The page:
Archives For generic trademark

The ability to protect a trademark depends greatly on the ability of the mark to serve as a source identifier. Courts will usually classify a mark in one of four categories in order to determine if protection should be allowed: (1) Arbitrary; (2) Suggestive; (3) Descriptive; (4) Generic. Marks falling in the arbitrary and sometimes in the suggestive categories can usually obtain protection. Marks falling in the descriptive category can obtain protection only in limited situations. And marks falling in the generic category can never receive protection.

Let’d dive deeper into each.


The best marks from a trademark perspective are arbitrary marks. These marks, sometimes called fanciful marks, bear no logical relationship to the good or service being sold. Good examples of arbitrary marks are Apple for computers and Kodak for cameras. Design marks can also serve as good examples of an arbitrary mark, such as the Nike swoosh.

Arbitrary and fanciful marks are inherently distinctive and can almost always be protected, assuming there are no conflicting marks already registered.


A mark is “suggestive” if is suggests a characteristic of the good or service being sold. A good example of a suggestive mark is Coppertone, for sun tan lotion because it doesn’t describe the product but it does suggest a benefit of the product (a copper toned skin color). Suggestive marks differ from descriptive marks (below) in that consumers need to use some imagination to associate the mark with the good or service, yet the mark is somehow related to the good or service itself.

Suggestive marks are usually distinctive and can also almost always be protected, assuming there are no conflicting marks already registered.


Descriptive marks are just that; they describe the good or service being sold. Good examples are Holiday Inn for a hotel/inn and Vision Center for eye and optical services. Descriptive marks do not deserve immediate protection because if someone can own a descriptive term, it makes it nearly impossible for other companies to sell goods or services because they cannot use the descriptive term to sell their good or services.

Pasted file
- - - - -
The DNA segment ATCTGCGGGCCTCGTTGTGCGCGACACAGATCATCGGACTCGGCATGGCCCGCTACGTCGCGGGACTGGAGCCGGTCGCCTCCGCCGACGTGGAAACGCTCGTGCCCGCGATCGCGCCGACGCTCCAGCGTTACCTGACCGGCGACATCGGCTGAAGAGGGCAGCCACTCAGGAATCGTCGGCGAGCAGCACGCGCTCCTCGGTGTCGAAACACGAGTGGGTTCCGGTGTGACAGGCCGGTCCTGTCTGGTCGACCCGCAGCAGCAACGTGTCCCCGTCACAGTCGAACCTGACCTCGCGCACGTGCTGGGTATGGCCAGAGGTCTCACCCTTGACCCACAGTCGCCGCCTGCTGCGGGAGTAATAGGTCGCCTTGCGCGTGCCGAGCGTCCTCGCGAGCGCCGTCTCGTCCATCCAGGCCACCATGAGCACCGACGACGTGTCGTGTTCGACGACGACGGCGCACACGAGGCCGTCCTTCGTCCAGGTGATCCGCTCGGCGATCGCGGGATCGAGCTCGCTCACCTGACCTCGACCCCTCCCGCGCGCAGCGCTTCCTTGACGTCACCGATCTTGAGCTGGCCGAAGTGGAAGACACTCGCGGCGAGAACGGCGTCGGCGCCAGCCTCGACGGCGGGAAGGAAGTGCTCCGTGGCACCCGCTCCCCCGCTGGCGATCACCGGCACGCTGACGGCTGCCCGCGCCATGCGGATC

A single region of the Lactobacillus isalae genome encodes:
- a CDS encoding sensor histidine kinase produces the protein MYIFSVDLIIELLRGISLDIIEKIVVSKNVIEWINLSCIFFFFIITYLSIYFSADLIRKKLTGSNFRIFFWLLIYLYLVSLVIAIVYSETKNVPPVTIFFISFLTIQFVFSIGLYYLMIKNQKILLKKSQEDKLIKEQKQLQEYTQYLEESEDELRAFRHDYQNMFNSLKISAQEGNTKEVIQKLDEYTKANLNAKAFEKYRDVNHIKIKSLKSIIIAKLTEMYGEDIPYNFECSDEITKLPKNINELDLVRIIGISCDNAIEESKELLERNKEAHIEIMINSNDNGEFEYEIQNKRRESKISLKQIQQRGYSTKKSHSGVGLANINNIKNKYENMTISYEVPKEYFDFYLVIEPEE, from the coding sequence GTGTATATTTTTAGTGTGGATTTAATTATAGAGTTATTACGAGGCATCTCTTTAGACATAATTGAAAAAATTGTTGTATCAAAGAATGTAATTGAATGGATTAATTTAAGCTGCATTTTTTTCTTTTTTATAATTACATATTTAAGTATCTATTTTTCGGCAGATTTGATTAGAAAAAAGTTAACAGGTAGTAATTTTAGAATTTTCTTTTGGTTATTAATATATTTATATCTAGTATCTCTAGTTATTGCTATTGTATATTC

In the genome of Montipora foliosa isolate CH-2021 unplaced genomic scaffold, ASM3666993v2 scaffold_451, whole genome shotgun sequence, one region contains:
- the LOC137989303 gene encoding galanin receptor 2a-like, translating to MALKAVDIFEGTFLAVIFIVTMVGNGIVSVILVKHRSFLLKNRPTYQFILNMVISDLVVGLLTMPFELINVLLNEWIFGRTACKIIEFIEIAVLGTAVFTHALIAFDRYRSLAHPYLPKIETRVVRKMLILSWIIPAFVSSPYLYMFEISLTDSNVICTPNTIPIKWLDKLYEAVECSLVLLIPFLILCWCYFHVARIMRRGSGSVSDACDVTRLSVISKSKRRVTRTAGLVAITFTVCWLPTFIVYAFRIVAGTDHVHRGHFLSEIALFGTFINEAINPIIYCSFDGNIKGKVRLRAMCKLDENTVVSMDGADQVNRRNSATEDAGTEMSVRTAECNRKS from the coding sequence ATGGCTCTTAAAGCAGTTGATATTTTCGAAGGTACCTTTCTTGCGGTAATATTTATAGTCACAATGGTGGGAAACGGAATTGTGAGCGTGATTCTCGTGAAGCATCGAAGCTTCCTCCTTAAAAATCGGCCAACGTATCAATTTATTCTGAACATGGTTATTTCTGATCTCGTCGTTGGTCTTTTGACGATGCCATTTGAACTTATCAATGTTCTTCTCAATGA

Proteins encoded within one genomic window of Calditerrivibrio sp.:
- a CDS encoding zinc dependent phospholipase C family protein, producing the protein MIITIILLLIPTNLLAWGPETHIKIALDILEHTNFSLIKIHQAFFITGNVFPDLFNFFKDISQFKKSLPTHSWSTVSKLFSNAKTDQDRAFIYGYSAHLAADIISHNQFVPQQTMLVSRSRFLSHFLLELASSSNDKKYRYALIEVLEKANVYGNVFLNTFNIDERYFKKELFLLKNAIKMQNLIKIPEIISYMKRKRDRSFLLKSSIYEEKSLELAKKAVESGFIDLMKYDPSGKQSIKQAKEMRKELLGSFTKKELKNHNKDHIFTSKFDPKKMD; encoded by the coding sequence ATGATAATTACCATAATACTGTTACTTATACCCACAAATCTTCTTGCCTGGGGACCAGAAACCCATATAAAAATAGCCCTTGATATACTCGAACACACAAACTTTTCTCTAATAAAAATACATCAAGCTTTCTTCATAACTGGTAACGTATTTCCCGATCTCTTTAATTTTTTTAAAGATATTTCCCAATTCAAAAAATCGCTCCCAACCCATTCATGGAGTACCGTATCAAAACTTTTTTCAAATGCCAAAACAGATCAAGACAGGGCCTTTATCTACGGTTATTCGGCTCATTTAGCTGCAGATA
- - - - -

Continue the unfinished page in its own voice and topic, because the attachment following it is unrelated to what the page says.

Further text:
However, descriptive marks can receive trademark protection if they acquire a “secondary meaning.” This means that the consuming public has come to associate the descriptive mark with a particular source selling that good or service rather than the good or service itself.

Descriptive marks can only be distinctive, and thus receive protection, if they acquire a secondary meaning as stated above, again assuming there are no conflicting marks already registered.


Lastly, generic marks are marks that are simply that: generic.

Good examples of generic marks would be BBQ or Computer. You will never be able to trademark those words because it would then make it impossible for other companies to sell those goods or services using those words.

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*This article is very general in nature and does not constitute legal advice. Readers with legal questions should consult with an attorney prior to making any legal decisions.

Once upon a time if you sold Escalators or Aspirin you had to call your product something else, perhaps a moving staircase or pain reliever. Today, however, anyone in the U.S. can use those words to describe their products because the prior owners lost their rights due to Genericide.

What is Genericide

We’ve discussed the topic of descriptiveness previously and mentioned that descriptive terms are hard to protect (you have to prove a secondary meaning, which can be hard to do). We also mentioned that you can’t protect a generic term because a generic term cannot serve as a source identifier. In a similar way, when a trademark becomes so well known and associated with a type of product or service rather than a specific product or service, the mark owner loses the ability to protect their mark. We call that Genericide.

Escalator and Other Examples

For example, the Otis Elevator Company created the word “Escalator” to describe their moving staircase. The term eventually became so associated with moving staircases that the company lost their ability to protect the term. This has happened with other brands as well such as Aspirin, Murphy Bed, and even Dry Ice (a list of other marks can be found here).

A Current Example – “Google”